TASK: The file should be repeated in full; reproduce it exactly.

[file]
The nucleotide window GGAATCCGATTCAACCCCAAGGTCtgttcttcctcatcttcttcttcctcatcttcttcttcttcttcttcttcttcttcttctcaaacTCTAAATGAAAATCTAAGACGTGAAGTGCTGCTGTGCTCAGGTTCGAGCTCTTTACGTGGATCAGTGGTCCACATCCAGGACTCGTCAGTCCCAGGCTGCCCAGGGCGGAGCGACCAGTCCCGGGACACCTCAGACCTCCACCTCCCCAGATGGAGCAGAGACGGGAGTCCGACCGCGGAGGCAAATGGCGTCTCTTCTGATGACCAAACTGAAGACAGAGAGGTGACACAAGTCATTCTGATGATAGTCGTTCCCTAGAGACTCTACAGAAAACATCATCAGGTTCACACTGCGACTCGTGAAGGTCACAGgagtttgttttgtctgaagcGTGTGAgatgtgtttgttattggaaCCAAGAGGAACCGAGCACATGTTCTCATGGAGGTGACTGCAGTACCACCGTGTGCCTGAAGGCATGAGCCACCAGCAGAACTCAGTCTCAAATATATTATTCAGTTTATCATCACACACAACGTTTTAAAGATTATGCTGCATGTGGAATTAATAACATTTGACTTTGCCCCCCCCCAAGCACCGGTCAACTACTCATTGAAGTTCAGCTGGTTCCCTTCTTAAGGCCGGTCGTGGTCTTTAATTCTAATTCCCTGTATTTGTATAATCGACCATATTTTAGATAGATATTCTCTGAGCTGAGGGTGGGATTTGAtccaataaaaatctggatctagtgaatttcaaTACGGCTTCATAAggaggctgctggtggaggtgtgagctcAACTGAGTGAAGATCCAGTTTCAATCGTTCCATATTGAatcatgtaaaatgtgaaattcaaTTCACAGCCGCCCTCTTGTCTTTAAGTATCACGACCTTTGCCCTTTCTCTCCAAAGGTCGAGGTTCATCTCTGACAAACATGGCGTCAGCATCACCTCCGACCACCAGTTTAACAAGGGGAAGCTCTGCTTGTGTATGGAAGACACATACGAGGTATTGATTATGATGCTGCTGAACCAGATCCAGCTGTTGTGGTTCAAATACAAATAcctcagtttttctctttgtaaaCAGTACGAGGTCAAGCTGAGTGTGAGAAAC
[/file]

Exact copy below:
The nucleotide window GGAATCCGATTCAACCCCAAGGTCtgttcttcctcatcttcttcttcctcatcttcttcttcttcttcttcttcttcttcttctcaaacTCTAAATGAAAATCTAAGACGTGAAGTGCTGCTGTGCTCAGGTTCGAGCTCTTTACGTGGATCAGTGGTCCACATCCAGGACTCGTCAGTCCCAGGCTGCCCAGGGCGGAGCGACCAGTCCCGGGACACCTCAGACCTCCACCTCCCCAGATGGAGCAGAGACGGGAGTCCGACCGCGGAGGCAAATGGCGTCTCTTCTGATGACCAAACTGAAGACAGAGAGGTGACACAAGTCATTCTGATGATAGTCGTTCCCTAGAGACTCTACAGAAAACATCATCAGGTTCACACTGCGACTCGTGAAGGTCACAGgagtttgttttgtctgaagcGTGTGAgatgtgtttgttattggaaCCAAGAGGAACCGAGCACATGTTCTCATGGAGGTGACTGCAGTACCACCGTGTGCCTGAAGGCATGAGCCACCAGCAGAACTCAGTCTCAAATATATTATTCAGTTTATCATCACACACAACGTTTTAAAGATTATGCTGCATGTGGAATTAATAACATTTGACTTTGCCCCCCCCCAAGCACCGGTCAACTACTCATTGAAGTTCAGCTGGTTCCCTTCTTAAGGCCGGTCGTGGTCTTTAATTCTAATTCCCTGTATTTGTATAATCGACCATATTTTAGATAGATATTCTCTGAGCTGAGGGTGGGATTTGAtccaataaaaatctggatctagtgaatttcaaTACGGCTTCATAAggaggctgctggtggaggtgtgagctcAACTGAGTGAAGATCCAGTTTCAATCGTTCCATATTGAatcatgtaaaatgtgaaattcaaTTCACAGCCGCCCTCTTGTCTTTAAGTATCACGACCTTTGCCCTTTCTCTCCAAAGGTCGAGGTTCATCTCTGACAAACATGGCGTCAGCATCACCTCCGACCACCAGTTTAACAAGGGGAAGCTCTGCTTGTGTATGGAAGACACATACGAGGTATTGATTATGATGCTGCTGAACCAGATCCAGCTGTTGTGGTTCAAATACAAATAcctcagtttttctctttgtaaaCAGTACGAGGTCAAGCTGAGTGTGAGAAAC